Farmers Work Feverishly to Protect Poultry
Posted June 26, 1998
KENANSVILLE — This hot dry weather is threatening one of the Tar Heel State's big cash crops. Not tobacco-- it's poultry. If they aren't careful, turkey farmers stand to lose a bundle.
Our state farmers raise and sell more turkeys than any other state in the nation. For the next few days, they'll have to keep a close eye on the thermometer because excessive heat could devastate the billion dollar industry.
While other farm animals like cattle and hogs can handle the heat fairly well, chickens and turkeys can die in it.
"The heat affects them like it affects us," explains turkey farmer O.R. Blizzard. "It's just, they can't take it. In fact, I guess they don't perspire, and we do, and we're probably more apt to deal with it than they are."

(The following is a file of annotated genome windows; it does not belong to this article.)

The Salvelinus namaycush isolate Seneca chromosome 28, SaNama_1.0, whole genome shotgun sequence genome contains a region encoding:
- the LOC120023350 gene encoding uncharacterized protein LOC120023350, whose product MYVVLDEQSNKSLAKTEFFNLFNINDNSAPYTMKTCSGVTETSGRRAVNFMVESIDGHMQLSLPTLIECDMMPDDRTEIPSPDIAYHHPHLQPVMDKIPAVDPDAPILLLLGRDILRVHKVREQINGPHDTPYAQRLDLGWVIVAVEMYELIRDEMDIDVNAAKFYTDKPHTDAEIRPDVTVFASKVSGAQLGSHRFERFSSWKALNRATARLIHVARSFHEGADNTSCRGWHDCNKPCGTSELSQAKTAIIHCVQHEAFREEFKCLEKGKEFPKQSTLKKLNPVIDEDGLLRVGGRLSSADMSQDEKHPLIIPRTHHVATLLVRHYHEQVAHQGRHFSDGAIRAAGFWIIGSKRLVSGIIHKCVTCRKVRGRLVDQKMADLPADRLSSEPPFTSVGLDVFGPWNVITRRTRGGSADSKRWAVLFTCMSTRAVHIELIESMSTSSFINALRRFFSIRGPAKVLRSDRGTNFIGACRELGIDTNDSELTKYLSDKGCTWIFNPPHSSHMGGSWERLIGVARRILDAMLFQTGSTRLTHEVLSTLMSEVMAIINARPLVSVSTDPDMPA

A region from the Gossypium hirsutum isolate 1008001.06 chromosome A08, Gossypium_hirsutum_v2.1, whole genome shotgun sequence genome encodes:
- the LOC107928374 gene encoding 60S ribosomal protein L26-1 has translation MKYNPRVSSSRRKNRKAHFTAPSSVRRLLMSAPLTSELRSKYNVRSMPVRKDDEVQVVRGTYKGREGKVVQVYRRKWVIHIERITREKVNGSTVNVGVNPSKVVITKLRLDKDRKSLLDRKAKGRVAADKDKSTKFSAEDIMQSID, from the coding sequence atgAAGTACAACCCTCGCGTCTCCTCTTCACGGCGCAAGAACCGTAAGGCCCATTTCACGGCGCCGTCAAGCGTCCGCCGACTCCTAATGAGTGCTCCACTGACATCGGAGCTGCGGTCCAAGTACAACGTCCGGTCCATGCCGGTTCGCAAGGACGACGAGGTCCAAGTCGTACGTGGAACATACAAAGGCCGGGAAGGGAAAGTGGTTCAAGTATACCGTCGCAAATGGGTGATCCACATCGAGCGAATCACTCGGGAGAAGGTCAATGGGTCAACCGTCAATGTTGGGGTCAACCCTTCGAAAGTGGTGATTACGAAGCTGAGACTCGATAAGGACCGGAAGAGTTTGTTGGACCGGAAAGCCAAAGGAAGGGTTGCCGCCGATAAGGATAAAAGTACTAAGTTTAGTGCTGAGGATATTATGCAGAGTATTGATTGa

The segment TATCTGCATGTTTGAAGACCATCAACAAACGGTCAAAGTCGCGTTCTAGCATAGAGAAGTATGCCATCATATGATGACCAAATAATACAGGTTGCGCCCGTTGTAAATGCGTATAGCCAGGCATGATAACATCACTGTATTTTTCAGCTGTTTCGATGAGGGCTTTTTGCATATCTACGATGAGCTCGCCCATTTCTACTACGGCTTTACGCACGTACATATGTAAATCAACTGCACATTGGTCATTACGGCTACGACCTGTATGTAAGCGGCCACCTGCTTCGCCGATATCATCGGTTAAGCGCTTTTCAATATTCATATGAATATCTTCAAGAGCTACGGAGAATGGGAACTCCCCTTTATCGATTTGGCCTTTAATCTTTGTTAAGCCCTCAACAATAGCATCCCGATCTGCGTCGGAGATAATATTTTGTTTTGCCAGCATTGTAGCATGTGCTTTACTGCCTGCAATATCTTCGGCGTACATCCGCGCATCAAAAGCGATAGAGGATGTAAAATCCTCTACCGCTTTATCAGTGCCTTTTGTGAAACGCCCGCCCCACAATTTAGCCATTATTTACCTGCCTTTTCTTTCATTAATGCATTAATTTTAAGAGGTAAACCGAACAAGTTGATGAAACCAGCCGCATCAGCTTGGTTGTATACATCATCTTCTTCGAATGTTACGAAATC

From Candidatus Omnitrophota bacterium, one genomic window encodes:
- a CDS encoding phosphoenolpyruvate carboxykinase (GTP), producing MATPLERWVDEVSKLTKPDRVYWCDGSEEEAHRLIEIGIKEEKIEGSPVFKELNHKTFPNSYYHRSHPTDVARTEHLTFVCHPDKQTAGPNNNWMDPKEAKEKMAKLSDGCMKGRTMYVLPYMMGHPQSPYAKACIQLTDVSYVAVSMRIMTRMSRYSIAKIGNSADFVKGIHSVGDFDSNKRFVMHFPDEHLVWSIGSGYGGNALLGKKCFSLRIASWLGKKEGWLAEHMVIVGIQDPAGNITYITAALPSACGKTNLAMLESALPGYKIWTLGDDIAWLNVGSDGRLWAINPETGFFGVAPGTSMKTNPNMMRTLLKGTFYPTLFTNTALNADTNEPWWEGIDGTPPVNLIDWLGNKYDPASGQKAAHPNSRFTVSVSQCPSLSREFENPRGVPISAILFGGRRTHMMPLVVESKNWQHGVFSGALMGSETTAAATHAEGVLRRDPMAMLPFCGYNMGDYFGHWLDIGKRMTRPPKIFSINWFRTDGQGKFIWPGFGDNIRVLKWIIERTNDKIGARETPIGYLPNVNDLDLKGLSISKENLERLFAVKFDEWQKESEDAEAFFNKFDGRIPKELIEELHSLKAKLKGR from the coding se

On days with the temperature well over 90 degrees, many farmers are spraying water into their turkey houses to absorb some of the heat.
"They can't go to an air conditioner like we can," Gray Sheffield says. "They have to stay in that house, and there are so many in a house."
The birds' habits don't help. When turkeys get tired and hot, they want to sit down just like we would. But that makes them hotter because the air can't circulate through their feathers.
So, during the hottest times of the day, farmers have to work hard to keep the animals standing. Some of the best ways to do that are the old fashioned ways. Every hour or so, farmers will honk a horn or drive around the houses-- anything to keep the birds on their feet."
The excessive heat makes for long summer workdays. Farmers can't rest until the temperature drops off. Because of the precautions, North Carolina farmers say they haven't suffered any massive turkey losses in years.